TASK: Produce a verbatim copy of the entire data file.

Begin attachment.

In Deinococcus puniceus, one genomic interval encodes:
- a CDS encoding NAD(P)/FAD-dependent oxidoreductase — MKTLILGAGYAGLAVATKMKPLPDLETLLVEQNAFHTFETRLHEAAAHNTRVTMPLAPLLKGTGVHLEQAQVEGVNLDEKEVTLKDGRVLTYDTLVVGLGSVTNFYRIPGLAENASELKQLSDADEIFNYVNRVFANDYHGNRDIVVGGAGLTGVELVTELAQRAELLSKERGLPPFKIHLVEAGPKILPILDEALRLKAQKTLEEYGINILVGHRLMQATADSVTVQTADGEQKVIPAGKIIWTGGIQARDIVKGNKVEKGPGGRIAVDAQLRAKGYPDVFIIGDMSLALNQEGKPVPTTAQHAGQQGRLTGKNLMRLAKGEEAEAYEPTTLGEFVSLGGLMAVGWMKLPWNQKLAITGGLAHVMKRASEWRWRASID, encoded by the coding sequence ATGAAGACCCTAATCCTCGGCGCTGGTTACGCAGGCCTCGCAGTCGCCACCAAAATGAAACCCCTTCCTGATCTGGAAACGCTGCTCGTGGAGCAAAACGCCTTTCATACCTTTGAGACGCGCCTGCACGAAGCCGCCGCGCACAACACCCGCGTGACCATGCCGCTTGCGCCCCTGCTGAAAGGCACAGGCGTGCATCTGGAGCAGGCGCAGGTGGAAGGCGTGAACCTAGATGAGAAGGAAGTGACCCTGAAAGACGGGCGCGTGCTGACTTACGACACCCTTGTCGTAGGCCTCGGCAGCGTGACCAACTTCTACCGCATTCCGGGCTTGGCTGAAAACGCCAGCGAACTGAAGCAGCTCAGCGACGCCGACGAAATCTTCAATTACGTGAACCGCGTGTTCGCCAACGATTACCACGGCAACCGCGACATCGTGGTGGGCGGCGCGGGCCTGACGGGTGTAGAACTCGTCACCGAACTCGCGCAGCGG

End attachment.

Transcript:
In Deinococcus puniceus, one genomic interval encodes:
- a CDS encoding NAD(P)/FAD-dependent oxidoreductase — MKTLILGAGYAGLAVATKMKPLPDLETLLVEQNAFHTFETRLHEAAAHNTRVTMPLAPLLKGTGVHLEQAQVEGVNLDEKEVTLKDGRVLTYDTLVVGLGSVTNFYRIPGLAENASELKQLSDADEIFNYVNRVFANDYHGNRDIVVGGAGLTGVELVTELAQRAELLSKERGLPPFKIHLVEAGPKILPILDEALRLKAQKTLEEYGINILVGHRLMQATADSVTVQTADGEQKVIPAGKIIWTGGIQARDIVKGNKVEKGPGGRIAVDAQLRAKGYPDVFIIGDMSLALNQEGKPVPTTAQHAGQQGRLTGKNLMRLAKGEEAEAYEPTTLGEFVSLGGLMAVGWMKLPWNQKLAITGGLAHVMKRASEWRWRASID, encoded by the coding sequence ATGAAGACCCTAATCCTCGGCGCTGGTTACGCAGGCCTCGCAGTCGCCACCAAAATGAAACCCCTTCCTGATCTGGAAACGCTGCTCGTGGAGCAAAACGCCTTTCATACCTTTGAGACGCGCCTGCACGAAGCCGCCGCGCACAACACCCGCGTGACCATGCCGCTTGCGCCCCTGCTGAAAGGCACAGGCGTGCATCTGGAGCAGGCGCAGGTGGAAGGCGTGAACCTAGATGAGAAGGAAGTGACCCTGAAAGACGGGCGCGTGCTGACTTACGACACCCTTGTCGTAGGCCTCGGCAGCGTGACCAACTTCTACCGCATTCCGGGCTTGGCTGAAAACGCCAGCGAACTGAAGCAGCTCAGCGACGCCGACGAAATCTTCAATTACGTGAACCGCGTGTTCGCCAACGATTACCACGGCAACCGCGACATCGTGGTGGGCGGCGCGGGCCTGACGGGTGTAGAACTCGTCACCGAACTCGCGCAGCGG